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N567WW (SD-3 Sherpa (C23B))

The Short Brothers (sometimes shortened to “Shorts”) concern was formed in 1908 with operations settled out of London (having since moved to Belfast, Ireland). The company made a name for itself in World War 1 as a manufacturer of floatplane aircraft and airships. Throughout the 1920s and 1930s, they became renowned for their series of flying boats that saw extensive service throughout World War 2 and in the subsequent Cold War. The Short concern continues operations today despite its sale to Bombardier in 1989 as a manufacturer of aircraft, aviation parts and systems.

With this long-running, storied history in place, Short developed the Short 330 in the early 1970s, the type eventually adopted into civilian service beginning in 1976. The 330 was a further evolution of the SC.7 Skyvan though given a lengthened fuselage and larger dimensions overall. Originally known under the SD3-30 designation, the 330 was marketed as a low maintenance product and retained the former’s high-mounted wings, deep slab-sided fuselage and noticeably raised empennage. The aircraft were developed as rather compact, transport-minded, twin-engined airframes with good Short Take-Off and Landing (STOL) characteristics, allowing it to operate from shorter airfields than other aircraft of this class. The first 330 went airborne on August 22nd, 1974.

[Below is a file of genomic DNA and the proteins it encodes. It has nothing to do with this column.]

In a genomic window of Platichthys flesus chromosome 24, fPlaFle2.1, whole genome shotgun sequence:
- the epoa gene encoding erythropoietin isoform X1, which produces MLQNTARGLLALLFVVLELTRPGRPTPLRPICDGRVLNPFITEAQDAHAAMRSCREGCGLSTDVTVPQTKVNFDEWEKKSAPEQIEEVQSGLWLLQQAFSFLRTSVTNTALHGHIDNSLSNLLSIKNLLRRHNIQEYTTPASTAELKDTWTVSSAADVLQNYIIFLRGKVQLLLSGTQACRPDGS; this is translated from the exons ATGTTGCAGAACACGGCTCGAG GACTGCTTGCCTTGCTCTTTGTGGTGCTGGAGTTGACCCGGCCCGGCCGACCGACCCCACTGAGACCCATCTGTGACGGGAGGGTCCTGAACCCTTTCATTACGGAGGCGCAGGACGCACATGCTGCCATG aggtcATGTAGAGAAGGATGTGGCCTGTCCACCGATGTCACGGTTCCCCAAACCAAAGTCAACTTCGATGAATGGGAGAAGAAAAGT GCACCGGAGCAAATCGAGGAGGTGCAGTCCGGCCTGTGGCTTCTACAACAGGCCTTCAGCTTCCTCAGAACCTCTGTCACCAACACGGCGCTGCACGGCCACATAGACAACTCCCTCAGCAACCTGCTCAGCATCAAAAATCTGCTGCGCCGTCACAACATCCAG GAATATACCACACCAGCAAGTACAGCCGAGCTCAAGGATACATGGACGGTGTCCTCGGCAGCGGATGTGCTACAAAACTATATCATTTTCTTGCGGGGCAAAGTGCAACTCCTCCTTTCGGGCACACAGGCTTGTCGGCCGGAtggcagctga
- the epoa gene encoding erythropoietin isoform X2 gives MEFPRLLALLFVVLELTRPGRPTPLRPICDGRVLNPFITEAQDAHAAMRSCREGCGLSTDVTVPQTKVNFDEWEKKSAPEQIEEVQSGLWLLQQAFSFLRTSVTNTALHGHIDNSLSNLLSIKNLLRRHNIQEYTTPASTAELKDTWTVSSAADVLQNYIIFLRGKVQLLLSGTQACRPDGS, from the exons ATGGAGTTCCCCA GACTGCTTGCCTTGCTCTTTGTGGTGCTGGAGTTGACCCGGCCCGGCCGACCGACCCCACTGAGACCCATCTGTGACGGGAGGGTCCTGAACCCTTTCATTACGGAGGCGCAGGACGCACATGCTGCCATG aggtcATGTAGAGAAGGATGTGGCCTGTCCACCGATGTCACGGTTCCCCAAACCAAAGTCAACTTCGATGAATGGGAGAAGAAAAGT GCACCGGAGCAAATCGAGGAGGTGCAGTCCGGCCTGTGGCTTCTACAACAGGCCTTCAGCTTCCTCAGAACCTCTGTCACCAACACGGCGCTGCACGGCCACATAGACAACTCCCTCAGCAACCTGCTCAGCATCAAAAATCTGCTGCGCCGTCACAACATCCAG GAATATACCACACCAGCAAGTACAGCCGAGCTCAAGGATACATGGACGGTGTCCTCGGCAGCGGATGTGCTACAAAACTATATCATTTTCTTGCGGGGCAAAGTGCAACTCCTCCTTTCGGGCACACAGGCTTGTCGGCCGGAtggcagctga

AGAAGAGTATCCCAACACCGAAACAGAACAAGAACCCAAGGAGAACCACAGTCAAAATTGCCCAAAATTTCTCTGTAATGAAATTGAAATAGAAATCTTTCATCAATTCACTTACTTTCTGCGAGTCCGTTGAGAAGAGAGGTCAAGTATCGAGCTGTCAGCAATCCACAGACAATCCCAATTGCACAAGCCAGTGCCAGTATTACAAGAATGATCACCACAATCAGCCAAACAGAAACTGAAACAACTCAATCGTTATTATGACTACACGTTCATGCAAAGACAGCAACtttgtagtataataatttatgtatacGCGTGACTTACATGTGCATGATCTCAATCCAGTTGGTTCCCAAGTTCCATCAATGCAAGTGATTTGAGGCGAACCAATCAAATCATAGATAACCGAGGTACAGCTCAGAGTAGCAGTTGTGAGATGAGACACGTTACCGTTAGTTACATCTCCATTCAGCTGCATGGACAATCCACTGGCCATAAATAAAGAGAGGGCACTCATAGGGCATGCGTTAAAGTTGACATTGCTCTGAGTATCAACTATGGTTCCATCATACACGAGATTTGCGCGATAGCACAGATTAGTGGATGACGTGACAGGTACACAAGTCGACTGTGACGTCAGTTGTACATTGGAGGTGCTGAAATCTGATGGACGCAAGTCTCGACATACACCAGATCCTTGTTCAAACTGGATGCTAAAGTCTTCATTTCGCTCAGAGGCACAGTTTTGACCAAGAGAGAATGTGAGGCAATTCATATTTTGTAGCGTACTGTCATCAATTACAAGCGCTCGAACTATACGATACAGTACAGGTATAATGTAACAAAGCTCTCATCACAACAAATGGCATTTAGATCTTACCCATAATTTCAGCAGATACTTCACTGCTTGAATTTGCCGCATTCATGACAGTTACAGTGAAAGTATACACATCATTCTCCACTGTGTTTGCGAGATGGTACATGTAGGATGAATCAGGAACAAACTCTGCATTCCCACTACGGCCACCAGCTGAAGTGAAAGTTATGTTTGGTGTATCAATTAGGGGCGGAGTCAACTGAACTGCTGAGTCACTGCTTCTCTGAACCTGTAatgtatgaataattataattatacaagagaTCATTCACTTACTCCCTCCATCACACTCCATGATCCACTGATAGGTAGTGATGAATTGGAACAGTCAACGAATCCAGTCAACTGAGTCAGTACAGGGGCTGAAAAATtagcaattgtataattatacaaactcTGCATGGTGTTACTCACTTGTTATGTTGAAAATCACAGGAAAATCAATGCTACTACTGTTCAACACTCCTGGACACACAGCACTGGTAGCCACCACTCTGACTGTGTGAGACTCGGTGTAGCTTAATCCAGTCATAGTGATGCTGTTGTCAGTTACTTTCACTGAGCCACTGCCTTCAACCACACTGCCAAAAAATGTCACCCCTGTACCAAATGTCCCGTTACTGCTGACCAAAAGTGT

The United States Air Force took note of the type and placed an order for eighteen units in March of 1983 as part of Military Airlift Command (MAC), intended to serve primarily across American bases in Europe. The models were designated as C-23A “Sherpa” and did not feature fuselage windows while also being outfitted with a conveyor system and hydraulically-powered rear loading doors as well as a portside loading door. This variant of the Sherpa is powered by 2 x Pratt & Whitney Canada PT6A-45-R series turboprop engines, each delivering 1,200 horsepower for a maximum listed speed of 280 miles per hour and a listed cruise speed of 255 miles per hour. Operational range is approximately 770 miles with a service ceiling of 27,000 feet. The first C-23A began operational service with the USAF in 1985. USAF Sherpas operated until 1990.

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